The Great Chicago Fire began Oct. 8, 1871, and raged for two days. Hundreds died, and tens of thousands were left homeless. Businesses were ravaged.
The Chicago Daily Law Record — then the name of what is now the Chicago Daily Law Bulletin — was no exception. The paper missed two weeks of production after the fire, which also destroyed the courthouse.
Publication resumed on Oct. 23 from temporary quarters in the offices of Goddard, White & Crowell, a printing shop at 11 South Canal St. A note in the paper that day from publisher R.R. Stevens said:
“The Daily Law Record of this issue contains all the matter since the fire, up to and including Saturday October 21, 1871. The Record will soon be issued daily, as heretofore. I sincerely hope that my patrons will stand by me under these trying circumstances, and I shall endeavor, as I always have … to subserve their interests faithfully in my publication.”
The newspaper published three times a week, then every other day, and resumed daily publication on Monday, Jan. 8, 1872.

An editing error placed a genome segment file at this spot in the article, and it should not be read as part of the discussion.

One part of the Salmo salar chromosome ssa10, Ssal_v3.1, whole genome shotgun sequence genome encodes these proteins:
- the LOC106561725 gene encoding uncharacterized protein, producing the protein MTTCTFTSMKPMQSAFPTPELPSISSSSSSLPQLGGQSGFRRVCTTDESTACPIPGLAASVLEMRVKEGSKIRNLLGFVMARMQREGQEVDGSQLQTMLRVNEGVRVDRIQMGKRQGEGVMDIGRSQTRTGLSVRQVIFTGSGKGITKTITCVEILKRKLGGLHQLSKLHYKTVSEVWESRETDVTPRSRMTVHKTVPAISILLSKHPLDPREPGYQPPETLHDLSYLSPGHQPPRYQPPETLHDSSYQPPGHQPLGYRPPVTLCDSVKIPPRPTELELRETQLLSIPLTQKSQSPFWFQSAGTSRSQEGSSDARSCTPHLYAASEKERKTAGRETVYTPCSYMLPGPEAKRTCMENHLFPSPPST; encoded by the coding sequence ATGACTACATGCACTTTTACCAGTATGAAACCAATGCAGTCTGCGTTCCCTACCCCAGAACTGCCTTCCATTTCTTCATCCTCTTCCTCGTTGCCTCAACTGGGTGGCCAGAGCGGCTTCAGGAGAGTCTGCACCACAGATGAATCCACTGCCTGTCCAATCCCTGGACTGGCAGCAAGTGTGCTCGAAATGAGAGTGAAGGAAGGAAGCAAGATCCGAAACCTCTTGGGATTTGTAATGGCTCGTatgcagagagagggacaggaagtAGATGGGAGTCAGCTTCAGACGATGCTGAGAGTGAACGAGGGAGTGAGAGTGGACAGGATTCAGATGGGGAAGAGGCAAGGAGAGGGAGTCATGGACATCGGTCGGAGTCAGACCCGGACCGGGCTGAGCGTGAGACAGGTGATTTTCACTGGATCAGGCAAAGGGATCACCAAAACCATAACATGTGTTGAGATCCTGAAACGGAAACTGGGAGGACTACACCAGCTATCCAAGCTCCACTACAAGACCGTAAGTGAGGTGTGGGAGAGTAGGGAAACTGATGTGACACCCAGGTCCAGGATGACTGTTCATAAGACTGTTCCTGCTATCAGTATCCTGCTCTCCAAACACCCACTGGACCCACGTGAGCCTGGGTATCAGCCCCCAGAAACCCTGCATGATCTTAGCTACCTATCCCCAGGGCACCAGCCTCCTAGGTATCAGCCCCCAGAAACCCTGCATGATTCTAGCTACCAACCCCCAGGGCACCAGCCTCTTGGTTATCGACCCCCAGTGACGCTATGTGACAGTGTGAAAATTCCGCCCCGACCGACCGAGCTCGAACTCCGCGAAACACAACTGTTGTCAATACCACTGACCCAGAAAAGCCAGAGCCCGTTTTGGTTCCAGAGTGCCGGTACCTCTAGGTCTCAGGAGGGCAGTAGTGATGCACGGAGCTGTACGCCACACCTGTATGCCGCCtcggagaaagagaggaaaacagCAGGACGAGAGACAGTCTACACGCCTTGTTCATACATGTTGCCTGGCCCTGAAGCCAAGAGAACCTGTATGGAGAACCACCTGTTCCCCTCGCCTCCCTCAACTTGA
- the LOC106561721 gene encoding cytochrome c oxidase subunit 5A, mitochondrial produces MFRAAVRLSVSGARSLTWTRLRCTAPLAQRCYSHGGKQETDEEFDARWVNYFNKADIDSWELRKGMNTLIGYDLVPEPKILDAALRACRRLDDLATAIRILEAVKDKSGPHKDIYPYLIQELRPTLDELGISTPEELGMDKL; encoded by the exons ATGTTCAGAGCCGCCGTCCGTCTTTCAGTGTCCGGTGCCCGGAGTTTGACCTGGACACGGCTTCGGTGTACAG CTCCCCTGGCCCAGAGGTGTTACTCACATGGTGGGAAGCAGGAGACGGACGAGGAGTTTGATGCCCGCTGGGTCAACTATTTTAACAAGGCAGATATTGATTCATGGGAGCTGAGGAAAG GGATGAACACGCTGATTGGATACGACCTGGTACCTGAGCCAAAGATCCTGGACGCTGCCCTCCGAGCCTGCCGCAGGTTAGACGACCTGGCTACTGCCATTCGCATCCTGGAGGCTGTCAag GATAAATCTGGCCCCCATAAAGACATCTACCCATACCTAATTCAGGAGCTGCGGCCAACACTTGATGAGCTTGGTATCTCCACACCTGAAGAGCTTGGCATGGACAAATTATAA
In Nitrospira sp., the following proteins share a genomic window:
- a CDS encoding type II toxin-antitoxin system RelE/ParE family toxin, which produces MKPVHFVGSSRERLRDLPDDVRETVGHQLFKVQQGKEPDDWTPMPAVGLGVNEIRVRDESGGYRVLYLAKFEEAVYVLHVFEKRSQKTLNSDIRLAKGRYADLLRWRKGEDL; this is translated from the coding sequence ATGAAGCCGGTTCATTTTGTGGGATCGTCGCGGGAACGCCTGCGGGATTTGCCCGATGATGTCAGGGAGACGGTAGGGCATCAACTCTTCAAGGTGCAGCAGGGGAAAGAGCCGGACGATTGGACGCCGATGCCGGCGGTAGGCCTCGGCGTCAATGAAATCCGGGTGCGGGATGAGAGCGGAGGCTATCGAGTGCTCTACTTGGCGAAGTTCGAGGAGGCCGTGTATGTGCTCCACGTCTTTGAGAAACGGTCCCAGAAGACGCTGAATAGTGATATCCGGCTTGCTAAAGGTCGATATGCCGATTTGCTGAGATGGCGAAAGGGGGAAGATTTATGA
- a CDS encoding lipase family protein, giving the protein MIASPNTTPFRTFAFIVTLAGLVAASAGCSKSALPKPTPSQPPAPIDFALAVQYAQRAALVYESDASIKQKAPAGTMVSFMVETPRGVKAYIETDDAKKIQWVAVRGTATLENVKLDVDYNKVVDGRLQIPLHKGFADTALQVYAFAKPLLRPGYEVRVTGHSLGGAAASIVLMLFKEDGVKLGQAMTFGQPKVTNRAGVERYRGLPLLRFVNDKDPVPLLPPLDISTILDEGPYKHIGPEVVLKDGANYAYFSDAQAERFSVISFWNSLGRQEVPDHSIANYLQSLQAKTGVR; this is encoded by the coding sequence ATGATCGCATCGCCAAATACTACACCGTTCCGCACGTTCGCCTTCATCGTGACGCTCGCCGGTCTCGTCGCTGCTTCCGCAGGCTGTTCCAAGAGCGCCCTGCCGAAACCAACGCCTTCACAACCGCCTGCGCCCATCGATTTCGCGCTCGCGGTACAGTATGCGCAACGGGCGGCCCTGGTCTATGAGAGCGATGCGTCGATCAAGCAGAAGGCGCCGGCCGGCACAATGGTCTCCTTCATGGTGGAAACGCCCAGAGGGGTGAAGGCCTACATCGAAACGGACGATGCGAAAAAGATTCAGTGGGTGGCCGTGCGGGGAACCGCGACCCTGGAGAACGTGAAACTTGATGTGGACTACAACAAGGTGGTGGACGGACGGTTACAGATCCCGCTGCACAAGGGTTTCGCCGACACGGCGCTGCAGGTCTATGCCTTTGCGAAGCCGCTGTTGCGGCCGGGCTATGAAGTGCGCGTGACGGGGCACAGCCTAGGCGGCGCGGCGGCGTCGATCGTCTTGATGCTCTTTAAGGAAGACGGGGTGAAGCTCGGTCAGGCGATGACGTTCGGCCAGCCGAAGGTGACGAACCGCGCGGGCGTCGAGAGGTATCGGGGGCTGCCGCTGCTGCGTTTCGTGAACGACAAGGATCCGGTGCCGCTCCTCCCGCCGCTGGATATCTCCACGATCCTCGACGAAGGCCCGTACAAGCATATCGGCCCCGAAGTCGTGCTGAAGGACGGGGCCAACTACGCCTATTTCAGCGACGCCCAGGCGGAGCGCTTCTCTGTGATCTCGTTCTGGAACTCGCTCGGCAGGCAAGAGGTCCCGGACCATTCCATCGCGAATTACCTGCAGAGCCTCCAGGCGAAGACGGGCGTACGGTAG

To this day, the weeks after the Great Chicago Fire mark the only stretch of inactivity since 1854 for the publication now known as the Chicago Daily Law Bulletin.
That includes the displacement caused by the COVID-19 pandemic, when the delivery of legal news and court information owes much to technology. Today, even amid a crisis, we can reach readers wherever they — or we — are.
Adapted from “The 160-year niche: Law Bulletin hits milestone,” Oct. 27, 2014, by the Chicago Daily Law Bulletin.
For more on the Great Chicago Fire, visit City on Fire: Chicago 1871 hosted by the Chicago History Museum.